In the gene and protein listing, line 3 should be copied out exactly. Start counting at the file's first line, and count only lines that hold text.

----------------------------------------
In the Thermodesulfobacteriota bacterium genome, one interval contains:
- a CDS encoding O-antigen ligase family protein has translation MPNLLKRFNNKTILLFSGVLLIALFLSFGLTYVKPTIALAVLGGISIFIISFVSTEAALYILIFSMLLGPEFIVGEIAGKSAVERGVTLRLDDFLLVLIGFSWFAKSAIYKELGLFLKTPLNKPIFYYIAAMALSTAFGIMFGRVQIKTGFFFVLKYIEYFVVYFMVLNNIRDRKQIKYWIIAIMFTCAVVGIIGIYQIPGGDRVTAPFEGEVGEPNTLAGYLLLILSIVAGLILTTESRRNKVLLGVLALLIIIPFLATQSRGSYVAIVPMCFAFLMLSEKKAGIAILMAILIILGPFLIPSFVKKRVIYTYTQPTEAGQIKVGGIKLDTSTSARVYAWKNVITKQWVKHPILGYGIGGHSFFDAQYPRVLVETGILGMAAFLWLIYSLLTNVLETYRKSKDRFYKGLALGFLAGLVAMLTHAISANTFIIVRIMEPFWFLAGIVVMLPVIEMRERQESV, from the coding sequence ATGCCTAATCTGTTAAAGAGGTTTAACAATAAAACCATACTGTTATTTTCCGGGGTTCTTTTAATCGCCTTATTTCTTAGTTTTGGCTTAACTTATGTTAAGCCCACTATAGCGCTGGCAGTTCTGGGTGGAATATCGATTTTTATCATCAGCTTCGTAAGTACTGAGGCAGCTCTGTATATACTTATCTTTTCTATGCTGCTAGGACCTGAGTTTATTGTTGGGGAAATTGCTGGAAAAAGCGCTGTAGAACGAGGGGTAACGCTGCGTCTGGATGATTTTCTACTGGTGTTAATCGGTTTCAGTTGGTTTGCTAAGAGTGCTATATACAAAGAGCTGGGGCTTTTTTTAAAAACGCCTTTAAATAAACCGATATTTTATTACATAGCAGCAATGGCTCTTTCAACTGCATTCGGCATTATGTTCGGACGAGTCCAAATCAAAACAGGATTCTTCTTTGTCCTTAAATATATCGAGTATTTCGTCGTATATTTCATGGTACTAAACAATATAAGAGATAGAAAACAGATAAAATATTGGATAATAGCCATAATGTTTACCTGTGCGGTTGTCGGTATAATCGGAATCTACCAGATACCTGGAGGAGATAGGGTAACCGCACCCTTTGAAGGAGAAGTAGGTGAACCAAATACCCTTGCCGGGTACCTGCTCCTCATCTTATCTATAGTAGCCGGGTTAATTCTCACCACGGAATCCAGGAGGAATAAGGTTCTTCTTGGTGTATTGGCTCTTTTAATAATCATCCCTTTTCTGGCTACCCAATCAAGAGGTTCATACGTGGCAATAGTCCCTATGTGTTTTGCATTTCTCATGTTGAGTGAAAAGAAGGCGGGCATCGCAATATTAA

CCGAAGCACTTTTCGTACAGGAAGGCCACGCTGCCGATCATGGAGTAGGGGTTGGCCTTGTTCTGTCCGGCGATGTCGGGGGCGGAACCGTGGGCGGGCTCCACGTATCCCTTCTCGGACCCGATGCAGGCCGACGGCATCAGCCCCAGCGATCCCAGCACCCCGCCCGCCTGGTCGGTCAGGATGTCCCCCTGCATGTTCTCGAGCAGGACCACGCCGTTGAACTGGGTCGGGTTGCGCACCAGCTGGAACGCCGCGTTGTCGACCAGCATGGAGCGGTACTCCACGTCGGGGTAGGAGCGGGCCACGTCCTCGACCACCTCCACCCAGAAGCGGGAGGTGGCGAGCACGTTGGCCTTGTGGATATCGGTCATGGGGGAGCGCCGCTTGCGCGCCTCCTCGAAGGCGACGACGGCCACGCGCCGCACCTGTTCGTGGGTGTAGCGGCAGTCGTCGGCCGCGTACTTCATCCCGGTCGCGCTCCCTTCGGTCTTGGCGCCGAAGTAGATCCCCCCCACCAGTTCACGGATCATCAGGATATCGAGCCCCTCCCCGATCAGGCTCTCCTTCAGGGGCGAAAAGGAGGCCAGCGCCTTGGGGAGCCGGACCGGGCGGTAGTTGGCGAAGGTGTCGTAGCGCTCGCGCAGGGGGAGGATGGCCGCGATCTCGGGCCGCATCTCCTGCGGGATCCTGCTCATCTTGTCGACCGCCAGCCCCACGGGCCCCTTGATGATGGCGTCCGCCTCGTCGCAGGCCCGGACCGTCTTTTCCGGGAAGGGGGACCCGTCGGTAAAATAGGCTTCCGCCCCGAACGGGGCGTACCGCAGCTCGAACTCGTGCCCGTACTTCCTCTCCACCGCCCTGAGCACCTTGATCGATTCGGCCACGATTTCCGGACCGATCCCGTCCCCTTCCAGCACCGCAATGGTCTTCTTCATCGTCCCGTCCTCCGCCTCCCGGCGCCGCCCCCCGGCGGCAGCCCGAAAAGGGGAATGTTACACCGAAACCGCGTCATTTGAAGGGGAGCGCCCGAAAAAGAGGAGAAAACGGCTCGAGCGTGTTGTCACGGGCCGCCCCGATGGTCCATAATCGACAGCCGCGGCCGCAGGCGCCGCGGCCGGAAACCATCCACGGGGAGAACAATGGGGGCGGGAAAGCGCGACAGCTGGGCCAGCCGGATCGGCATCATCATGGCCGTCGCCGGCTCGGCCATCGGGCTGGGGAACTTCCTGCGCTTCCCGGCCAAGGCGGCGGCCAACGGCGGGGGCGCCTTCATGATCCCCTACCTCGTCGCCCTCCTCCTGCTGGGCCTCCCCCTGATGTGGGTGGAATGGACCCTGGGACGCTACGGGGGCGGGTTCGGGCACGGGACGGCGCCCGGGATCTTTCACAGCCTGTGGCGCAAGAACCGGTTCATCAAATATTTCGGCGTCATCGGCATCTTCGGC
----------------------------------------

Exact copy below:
CCGAAGCACTTTTCGTACAGGAAGGCCACGCTGCCGATCATGGAGTAGGGGTTGGCCTTGTTCTGTCCGGCGATGTCGGGGGCGGAACCGTGGGCGGGCTCCACGTATCCCTTCTCGGACCCGATGCAGGCCGACGGCATCAGCCCCAGCGATCCCAGCACCCCGCCCGCCTGGTCGGTCAGGATGTCCCCCTGCATGTTCTCGAGCAGGACCACGCCGTTGAACTGGGTCGGGTTGCGCACCAGCTGGAACGCCGCGTTGTCGACCAGCATGGAGCGGTACTCCACGTCGGGGTAGGAGCGGGCCACGTCCTCGACCACCTCCACCCAGAAGCGGGAGGTGGCGAGCACGTTGGCCTTGTGGATATCGGTCATGGGGGAGCGCCGCTTGCGCGCCTCCTCGAAGGCGACGACGGCCACGCGCCGCACCTGTTCGTGGGTGTAGCGGCAGTCGTCGGCCGCGTACTTCATCCCGGTCGCGCTCCCTTCGGTCTTGGCGCCGAAGTAGATCCCCCCCACCAGTTCACGGATCATCAGGATATCGAGCCCCTCCCCGATCAGGCTCTCCTTCAGGGGCGAAAAGGAGGCCAGCGCCTTGGGGAGCCGGACCGGGCGGTAGTTGGCGAAGGTGTCGTAGCGCTCGCGCAGGGGGAGGATGGCCGCGATCTCGGGCCGCATCTCCTGCGGGATCCTGCTCATCTTGTCGACCGCCAGCCCCACGGGCCCCTTGATGATGGCGTCCGCCTCGTCGCAGGCCCGGACCGTCTTTTCCGGGAAGGGGGACCCGTCGGTAAAATAGGCTTCCGCCCCGAACGGGGCGTACCGCAGCTCGAACTCGTGCCCGTACTTCCTCTCCACCGCCCTGAGCACCTTGATCGATTCGGCCACGATTTCCGGACCGATCCCGTCCCCTTCCAGCACCGCAATGGTCTTCTTCATCGTCCCGTCCTCCGCCTCCCGGCGCCGCCCCCCGGCGGCAGCCCGAAAAGGGGAATGTTACACCGAAACCGCGTCATTTGAAGGGGAGCGCCCGAAAAAGAGGAGAAAACGGCTCGAGCGTGTTGTCACGGGCCGCCCCGATGGTCCATAATCGACAGCCGCGGCCGCAGGCGCCGCGGCCGGAAACCATCCACGGGGAGAACAATGGGGGCGGGAAAGCGCGACAGCTGGGCCAGCCGGATCGGCATCATCATGGCCGTCGCCGGCTCGGCCATCGGGCTGGGGAACTTCCTGCGCTTCCCGGCCAAGGCGGCGGCCAACGGCGGGGGCGCCTTCATGATCCCCTACCTCGTCGCCCTCCTCCTGCTGGGCCTCCCCCTGATGTGGGTGGAATGGACCCTGGGACGCTACGGGGGCGGGTTCGGGCACGGGACGGCGCCCGGGATCTTTCACAGCCTGTGGCGCAAGAACCGGTTCATCAAATATTTCGGCGTCATCGGCATCTTCGGC